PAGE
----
We brought in Sam (Coulson), who was recommended to us by Paul Gilbert. He’s a different type of player from Steve and brings with him his own sound. The actual emphasis was never to change direction but to evolve.
What can you tell us about the new Asia album, Gravitas?
We finished the album just before Christmas and it’s going to be released the last week of March. The cover was once again designed by Roger Dean. It’s another Asia album with songs written by myself and John Wetton.
What’s the writing process like when you and John get together?
Generally, we’ll both come in and open our ‘war chests’ of musical ideas. Whenever we get together in a session, it’s rare that we don’t come out of it with at least one or two songs.
Can you tell me the origin of “Only Time Will Tell”?
That one started off with what became the chorus part. It was something I had actually written for a jingle company. I had the basic idea for what became the chorus and I played it for John. That’s when he said “Hey, I think I’ve got something that might go with that” and started playing me the first verse. Originally, the song was going to be called “Starry Eyed”. It was a very in-depth collaboration with a very proggy, sentimental arrangement. It’s one of my favorite pieces that we’ve ever done in terms of Asia’s history because it has such depth and texture to it.
When The Buggles released “Video Killed The Radio Star” did you have a feeling of how special it was going to be?
We knew that it was a great song and a great record when we finished it. Trevor Horn and I both thought that if we were ever going to have a hit, this one would be it. I remember we presented it to Island Records and they were a bit skeptical. They didn’t even really like the name “The Buggles” either, but it ended up being our first major hit in the UK.
Have you ever given thought to writing a book chronicling your life?
I’ve been thinking about that recently. It really has been an amazing journey and is something I’ll definitely be looking into… when I have the time [laughs].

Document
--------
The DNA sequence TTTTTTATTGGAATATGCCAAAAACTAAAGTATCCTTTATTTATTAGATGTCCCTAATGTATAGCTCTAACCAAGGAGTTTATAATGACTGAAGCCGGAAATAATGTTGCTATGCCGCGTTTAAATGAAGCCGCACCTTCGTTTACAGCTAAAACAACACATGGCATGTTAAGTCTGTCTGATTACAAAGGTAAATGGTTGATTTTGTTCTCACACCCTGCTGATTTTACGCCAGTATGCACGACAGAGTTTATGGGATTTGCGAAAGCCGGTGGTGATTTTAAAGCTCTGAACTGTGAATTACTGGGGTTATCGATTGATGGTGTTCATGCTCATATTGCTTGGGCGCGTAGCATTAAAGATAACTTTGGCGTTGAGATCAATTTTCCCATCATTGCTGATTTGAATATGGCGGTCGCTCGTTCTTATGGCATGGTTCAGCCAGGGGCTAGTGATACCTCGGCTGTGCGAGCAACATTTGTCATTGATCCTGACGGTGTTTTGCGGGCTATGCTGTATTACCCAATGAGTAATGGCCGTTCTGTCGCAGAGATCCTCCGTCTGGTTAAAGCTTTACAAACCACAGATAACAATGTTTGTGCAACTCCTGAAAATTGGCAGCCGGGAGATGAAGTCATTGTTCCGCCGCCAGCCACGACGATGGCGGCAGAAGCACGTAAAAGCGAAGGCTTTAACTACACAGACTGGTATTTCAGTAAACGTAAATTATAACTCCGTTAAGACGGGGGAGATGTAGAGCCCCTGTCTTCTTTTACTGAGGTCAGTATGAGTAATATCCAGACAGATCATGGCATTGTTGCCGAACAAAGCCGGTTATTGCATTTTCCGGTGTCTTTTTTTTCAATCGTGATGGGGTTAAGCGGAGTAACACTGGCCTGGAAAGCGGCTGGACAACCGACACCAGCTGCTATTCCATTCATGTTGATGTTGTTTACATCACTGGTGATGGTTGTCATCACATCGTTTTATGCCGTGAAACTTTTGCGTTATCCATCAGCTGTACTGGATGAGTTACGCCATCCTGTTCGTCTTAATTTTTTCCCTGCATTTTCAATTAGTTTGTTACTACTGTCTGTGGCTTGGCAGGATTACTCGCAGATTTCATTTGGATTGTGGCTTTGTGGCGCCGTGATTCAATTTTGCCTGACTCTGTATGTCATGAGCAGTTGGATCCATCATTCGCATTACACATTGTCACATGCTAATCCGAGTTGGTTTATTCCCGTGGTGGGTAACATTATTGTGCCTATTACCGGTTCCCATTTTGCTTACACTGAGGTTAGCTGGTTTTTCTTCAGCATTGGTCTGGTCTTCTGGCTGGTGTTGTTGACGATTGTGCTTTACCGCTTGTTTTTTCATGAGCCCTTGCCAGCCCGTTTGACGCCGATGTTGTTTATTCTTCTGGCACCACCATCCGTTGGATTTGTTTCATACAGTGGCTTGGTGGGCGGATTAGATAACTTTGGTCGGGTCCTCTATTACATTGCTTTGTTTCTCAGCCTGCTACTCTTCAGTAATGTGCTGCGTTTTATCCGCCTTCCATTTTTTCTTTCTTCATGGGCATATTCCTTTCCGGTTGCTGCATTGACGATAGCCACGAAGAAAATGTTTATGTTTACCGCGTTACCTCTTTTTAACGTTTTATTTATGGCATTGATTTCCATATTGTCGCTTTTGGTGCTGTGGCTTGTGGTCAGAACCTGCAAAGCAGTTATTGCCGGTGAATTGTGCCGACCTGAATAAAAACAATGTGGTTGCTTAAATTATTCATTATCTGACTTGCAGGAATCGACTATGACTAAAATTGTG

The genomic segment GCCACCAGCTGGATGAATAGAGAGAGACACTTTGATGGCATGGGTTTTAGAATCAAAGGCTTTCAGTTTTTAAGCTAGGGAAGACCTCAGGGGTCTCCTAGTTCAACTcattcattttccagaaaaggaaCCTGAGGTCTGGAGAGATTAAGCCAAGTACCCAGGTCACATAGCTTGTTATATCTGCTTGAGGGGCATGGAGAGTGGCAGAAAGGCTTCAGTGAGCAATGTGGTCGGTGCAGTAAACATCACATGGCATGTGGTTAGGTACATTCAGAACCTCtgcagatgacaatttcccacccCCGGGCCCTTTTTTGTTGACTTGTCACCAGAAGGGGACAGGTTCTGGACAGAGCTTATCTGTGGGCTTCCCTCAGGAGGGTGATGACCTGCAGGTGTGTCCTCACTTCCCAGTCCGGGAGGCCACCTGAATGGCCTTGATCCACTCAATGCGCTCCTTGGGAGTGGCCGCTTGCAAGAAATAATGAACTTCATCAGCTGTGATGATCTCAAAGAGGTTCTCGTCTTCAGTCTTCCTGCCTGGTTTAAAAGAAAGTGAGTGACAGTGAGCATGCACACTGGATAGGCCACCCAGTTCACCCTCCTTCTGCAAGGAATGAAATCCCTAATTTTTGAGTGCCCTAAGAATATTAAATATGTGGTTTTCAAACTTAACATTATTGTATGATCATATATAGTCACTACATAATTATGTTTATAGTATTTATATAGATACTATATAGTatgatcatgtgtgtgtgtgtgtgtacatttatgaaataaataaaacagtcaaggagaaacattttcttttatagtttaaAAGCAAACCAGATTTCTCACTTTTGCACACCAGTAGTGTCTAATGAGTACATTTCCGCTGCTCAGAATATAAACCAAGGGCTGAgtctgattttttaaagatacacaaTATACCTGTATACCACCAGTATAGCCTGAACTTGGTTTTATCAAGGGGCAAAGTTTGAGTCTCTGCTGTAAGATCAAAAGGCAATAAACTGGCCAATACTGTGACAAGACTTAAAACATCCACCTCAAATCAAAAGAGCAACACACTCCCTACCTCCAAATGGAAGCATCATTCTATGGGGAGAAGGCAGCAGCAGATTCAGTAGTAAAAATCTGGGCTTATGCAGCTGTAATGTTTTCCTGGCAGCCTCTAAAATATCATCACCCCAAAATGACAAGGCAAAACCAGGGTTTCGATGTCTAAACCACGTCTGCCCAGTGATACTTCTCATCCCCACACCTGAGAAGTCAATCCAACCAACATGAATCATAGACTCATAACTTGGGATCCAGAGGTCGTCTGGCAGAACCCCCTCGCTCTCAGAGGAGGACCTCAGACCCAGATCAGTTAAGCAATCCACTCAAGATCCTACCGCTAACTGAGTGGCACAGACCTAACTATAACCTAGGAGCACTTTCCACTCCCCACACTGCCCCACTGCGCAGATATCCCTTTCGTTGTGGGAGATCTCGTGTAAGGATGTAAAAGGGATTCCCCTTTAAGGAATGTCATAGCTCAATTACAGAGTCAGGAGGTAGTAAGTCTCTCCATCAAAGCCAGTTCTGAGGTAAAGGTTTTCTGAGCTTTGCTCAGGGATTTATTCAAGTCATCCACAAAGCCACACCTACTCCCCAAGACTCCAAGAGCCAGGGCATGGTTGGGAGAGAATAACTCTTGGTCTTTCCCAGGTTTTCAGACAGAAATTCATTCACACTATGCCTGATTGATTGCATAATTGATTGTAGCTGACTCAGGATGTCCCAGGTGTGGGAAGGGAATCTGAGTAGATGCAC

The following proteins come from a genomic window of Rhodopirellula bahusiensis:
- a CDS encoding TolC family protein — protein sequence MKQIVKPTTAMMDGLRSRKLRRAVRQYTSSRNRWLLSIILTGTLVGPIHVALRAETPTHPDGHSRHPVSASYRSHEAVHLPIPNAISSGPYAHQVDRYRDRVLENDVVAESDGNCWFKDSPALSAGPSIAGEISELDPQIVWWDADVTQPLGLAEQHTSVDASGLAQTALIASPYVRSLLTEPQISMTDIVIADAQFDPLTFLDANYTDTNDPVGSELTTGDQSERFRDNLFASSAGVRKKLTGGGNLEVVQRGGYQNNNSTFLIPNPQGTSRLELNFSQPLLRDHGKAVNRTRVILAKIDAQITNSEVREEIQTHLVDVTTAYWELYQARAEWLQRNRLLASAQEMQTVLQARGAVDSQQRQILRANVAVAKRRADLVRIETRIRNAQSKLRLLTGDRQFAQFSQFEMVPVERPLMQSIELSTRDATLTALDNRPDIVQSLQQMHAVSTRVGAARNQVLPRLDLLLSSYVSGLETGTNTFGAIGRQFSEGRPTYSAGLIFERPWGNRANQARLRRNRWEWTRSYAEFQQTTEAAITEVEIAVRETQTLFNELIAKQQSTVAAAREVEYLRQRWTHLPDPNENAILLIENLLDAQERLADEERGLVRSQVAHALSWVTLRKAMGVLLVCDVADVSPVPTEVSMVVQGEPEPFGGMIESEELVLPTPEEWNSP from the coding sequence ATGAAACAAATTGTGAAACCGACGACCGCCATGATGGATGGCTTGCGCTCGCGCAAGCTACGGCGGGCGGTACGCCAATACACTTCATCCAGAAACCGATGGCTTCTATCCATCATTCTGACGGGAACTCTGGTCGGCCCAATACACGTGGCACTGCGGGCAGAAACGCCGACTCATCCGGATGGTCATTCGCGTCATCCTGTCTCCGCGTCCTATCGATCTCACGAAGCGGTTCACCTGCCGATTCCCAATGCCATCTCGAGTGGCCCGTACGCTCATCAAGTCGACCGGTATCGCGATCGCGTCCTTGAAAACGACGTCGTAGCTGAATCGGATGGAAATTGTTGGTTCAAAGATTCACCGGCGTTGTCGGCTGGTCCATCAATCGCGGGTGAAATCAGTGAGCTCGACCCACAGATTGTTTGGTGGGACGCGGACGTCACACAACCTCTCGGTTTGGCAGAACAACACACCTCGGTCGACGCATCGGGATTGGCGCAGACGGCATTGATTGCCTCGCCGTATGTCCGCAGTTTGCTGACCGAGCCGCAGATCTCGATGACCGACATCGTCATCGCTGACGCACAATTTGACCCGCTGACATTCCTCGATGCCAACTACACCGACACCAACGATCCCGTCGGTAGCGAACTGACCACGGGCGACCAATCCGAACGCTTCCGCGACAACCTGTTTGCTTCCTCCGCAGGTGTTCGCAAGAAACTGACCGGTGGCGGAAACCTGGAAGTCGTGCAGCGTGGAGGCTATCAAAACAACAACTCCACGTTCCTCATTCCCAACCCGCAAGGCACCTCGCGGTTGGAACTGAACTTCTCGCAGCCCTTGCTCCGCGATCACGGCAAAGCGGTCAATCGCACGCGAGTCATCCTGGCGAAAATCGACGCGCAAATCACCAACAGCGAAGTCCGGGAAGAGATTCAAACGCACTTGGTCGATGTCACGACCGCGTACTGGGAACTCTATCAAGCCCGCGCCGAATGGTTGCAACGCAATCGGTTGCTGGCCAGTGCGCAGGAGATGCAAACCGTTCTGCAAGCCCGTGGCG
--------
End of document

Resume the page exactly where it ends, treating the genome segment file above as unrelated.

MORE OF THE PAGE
With all of your success with The Buggles, Yes, Asia, New Dance Orchestra and all of your other projects, is there anything that stands out as most memorable?
There are so many. Obviously, you have to look at the first Buggles album because it was the one that introduced me into the business. The Drama album is very satisfying because more and more die-hard Yes fans can relate to that album as time has gone by.
Then of course there’s the first Asia album.
I’ll never forget sitting in the car with John Wetton. We had just arrived in the States shortly after the album had come out and “Heat of The Moment” was playing on the radio. I remember we changed the channel and at that exact moment another station was playing “Only Time Will Tell.” To have those tracks both playing simultaneously on two different radio stations in the same city was surreal. At that moment we both knew what we had was going to be something really special.
For more on Geoff Downes:
Michael Sweet, frontman for the multi-platinum rock band Stryper, will release a new full-length solo album, I’m Not Your Suicide, and his first autobiography, Honestly: My Life and Stryper Revealed, on May 6, 2014, via BIG3 Records.
Sweet is best known as the singer, guitarist, songwriter and producer for Christian rock pioneers Stryper, selling over 10 million albums worldwide. In addition to Stryper, Sweet has had a successful solo career, and he served as the guitarist and co-vocalist for the legendary classic rock band BOSTON from 2007-2011.
The future remains bright for a man who has endured heartbreaking tribulations throughout his life and career, including the 2009 passing of his wife of more than 22 years, Kyle. In 2010, Sweet remarried to Lisa Champagne-Sweet, a woman he describes as “a Godsend and the one who fits perfectly by my side.”
Sweet continues to record and tour with Stryper, as well as touring and recording as a solo artist, all the while making frequent trips to Nashville where he is writing with some of the biggest music writers in the business.
“After 30 years in this business, I feel honored and blessed to be able to continue doing what it is I love, making music,” said Sweet. “I’m extremely thankful to have the greatest fans in the world. God has blessed me with this talent and I plan to continue on this path as long as I can draw breath.”
Fans can get a sneak peak at the album courtesy of the all-new lyric video for the song, “The Cause” below: